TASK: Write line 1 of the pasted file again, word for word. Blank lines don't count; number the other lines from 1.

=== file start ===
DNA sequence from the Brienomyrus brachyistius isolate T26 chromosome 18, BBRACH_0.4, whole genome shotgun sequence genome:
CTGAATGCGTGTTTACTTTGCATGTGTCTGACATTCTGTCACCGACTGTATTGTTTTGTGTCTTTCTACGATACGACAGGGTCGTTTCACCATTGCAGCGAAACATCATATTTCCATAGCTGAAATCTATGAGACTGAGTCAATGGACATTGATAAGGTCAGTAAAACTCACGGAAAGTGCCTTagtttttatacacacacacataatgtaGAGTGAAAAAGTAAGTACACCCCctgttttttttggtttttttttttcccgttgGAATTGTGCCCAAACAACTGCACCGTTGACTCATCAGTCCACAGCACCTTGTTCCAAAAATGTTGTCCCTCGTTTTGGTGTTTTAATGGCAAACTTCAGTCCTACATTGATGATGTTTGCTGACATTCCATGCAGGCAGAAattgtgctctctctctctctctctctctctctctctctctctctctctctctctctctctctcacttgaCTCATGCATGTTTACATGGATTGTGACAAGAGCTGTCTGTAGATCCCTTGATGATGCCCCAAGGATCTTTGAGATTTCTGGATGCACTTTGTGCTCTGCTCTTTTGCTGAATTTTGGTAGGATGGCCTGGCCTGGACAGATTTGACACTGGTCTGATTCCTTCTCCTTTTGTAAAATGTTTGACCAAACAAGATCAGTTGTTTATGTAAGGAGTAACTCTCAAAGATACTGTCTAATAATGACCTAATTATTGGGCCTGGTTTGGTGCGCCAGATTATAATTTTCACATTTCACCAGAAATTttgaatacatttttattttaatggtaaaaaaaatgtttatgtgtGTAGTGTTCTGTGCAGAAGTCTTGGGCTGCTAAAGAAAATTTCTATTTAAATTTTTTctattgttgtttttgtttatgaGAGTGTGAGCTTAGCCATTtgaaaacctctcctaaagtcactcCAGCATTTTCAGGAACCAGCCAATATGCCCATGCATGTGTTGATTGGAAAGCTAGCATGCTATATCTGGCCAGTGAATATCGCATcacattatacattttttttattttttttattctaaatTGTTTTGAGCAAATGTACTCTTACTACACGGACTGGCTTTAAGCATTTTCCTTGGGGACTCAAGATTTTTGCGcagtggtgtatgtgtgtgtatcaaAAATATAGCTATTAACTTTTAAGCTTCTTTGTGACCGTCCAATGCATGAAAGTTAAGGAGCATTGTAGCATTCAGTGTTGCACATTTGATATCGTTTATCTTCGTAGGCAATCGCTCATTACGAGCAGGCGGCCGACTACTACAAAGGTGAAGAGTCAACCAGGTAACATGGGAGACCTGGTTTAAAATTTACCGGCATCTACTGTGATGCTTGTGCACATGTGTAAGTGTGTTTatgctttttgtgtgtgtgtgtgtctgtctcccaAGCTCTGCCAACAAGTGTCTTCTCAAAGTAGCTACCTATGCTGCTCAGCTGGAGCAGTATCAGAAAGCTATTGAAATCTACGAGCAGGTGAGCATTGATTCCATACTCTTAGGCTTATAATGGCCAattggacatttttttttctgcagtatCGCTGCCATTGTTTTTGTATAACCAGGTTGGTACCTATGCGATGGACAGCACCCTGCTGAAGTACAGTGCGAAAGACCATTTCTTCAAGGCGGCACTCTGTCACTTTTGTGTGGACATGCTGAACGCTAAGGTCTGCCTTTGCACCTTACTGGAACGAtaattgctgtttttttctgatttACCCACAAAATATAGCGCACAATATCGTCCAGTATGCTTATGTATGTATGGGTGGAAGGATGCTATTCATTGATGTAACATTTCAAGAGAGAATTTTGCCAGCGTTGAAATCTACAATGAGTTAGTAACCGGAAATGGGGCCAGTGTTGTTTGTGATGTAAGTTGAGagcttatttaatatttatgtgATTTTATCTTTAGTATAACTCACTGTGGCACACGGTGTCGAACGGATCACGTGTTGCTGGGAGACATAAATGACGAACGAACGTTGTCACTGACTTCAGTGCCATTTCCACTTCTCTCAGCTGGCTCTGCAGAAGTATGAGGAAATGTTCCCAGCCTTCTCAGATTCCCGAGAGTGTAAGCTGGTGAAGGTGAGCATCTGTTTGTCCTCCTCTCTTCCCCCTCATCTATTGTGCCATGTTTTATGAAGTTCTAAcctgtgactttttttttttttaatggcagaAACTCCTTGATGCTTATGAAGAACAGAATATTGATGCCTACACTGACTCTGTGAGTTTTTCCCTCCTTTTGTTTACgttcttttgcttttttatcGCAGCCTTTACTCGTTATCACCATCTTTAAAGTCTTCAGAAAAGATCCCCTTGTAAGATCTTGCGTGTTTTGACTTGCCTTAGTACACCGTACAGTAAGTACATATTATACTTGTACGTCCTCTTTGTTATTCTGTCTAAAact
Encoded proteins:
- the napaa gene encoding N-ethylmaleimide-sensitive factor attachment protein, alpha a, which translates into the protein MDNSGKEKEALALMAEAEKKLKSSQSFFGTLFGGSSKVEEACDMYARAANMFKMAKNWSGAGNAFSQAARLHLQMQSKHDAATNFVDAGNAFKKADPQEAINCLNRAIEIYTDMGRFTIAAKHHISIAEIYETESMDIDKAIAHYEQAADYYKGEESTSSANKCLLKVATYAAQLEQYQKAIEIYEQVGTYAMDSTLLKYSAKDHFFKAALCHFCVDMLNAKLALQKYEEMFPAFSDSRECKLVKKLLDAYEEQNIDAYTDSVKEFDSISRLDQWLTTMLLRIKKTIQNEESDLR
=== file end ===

DNA sequence from the Brienomyrus brachyistius isolate T26 chromosome 18, BBRACH_0.4, whole genome shotgun sequence genome: